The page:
On the Topic of Self-Esteem
Self esteem drives almost everything in our lives. Most actions that we take are done in an attempt to increase our self esteem or that feeling of self satisfaction and well-being that we get when we feel good about ourselves. We also take action to avoid the opposite, i.e., feelings of depression, guilt, or shame, and sometimes that feeling best described as ‘falling apart’. When at times, we find ourselves perplexed by our own behavior or the behavior of others, in one way or another, the reason behind the behavior is often to avoid a drop in self esteem or increase the self esteem we experience.
(This can be difficult to observe at times because this is true even when our action causes us to feel ‘bad’ in some way. The action is still the lesser of the two evils that can be seen when we look deeply enough, and in some way, led us to feeling ‘less badly’ than another choice would have created).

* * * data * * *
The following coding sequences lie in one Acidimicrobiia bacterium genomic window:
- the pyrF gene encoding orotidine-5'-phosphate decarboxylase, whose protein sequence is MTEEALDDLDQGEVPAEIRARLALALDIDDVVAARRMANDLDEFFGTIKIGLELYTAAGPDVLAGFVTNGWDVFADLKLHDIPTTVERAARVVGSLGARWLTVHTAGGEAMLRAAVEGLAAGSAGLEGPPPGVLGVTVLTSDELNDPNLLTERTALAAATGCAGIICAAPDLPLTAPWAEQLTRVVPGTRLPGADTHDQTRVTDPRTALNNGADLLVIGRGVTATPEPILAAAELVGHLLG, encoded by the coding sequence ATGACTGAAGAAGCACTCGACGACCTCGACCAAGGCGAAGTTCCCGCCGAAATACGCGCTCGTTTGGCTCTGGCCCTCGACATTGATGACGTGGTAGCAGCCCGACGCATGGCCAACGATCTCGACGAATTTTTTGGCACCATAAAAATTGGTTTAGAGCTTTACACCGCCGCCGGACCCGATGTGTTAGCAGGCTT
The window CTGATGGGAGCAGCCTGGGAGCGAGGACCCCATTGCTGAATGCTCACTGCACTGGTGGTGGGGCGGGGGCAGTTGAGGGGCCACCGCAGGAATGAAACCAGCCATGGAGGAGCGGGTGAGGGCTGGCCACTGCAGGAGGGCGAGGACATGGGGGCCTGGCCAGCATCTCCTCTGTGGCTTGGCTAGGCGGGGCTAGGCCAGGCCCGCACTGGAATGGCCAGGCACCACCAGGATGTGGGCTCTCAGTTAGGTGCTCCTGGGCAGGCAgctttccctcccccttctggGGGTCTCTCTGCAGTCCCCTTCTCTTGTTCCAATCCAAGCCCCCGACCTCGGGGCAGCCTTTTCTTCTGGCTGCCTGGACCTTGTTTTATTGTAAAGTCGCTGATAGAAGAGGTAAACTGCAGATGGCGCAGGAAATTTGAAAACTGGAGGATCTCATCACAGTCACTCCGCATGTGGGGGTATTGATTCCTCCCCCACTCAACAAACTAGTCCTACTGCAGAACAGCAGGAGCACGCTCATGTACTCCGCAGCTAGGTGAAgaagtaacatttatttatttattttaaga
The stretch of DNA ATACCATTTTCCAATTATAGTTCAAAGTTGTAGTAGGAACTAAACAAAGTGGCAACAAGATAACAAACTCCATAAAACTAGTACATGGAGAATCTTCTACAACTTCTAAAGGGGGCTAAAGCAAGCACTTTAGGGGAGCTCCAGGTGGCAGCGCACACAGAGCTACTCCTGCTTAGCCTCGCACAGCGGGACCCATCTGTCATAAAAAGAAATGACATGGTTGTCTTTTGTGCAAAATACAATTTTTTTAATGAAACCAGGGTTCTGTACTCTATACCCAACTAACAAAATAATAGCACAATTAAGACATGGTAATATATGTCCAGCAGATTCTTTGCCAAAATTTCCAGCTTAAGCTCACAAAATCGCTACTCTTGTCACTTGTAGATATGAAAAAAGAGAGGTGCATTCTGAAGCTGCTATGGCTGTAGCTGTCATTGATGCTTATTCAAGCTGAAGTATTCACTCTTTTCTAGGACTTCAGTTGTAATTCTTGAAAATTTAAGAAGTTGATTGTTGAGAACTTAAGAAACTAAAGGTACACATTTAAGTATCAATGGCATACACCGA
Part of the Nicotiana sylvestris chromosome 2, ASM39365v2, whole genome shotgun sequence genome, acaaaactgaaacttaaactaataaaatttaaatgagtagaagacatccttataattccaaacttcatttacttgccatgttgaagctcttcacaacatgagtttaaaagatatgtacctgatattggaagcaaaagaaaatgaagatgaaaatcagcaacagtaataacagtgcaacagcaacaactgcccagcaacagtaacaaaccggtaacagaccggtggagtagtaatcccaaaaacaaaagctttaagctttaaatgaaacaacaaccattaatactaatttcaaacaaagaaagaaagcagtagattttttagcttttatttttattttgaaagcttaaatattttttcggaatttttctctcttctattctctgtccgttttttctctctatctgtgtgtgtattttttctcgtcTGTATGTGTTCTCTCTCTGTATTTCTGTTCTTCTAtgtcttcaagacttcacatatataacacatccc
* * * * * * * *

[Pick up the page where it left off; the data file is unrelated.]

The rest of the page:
In my practice as a psychologist in Tampa, and in working with couples in marriage counseling, I have often observed the differences in men and women in the way they tend to pursue increasing their respective self esteem. Women tend to feel better about themselves when they are increasing emotional intimacy and connections with others, often by observing themselves giving to others and making others feel good. Men tend to pursue feeling good about themselves when they are productive, achieving goals, accomplishing tasks, solving problems. This is not anyone’s fault; it is how we are, both by nature, and by the reinforcements of our culture’s value system.
However, because of this difference, conflicts occur both between men and women in intimate relationships and often within a particular individual. For example, in our society where traditional gender roles have expanded, a woman may struggle to feel good about herself when she is trying to both, feel she is doing enough in her relationships and by being a competent professional. Similarly, a man may feel a drop in his self-esteem when he is trying to add time to spend with his wife or his children engaged in emotional connection and needs to sacrifice the time he spends on work production, his usual way of feeling good about himself. Recognizing the differences and the legitimate struggles we have to feel good about ourselves can help increase our empathy for one another so we can work more collaboratively in our relationships towards more satisfying resolutions.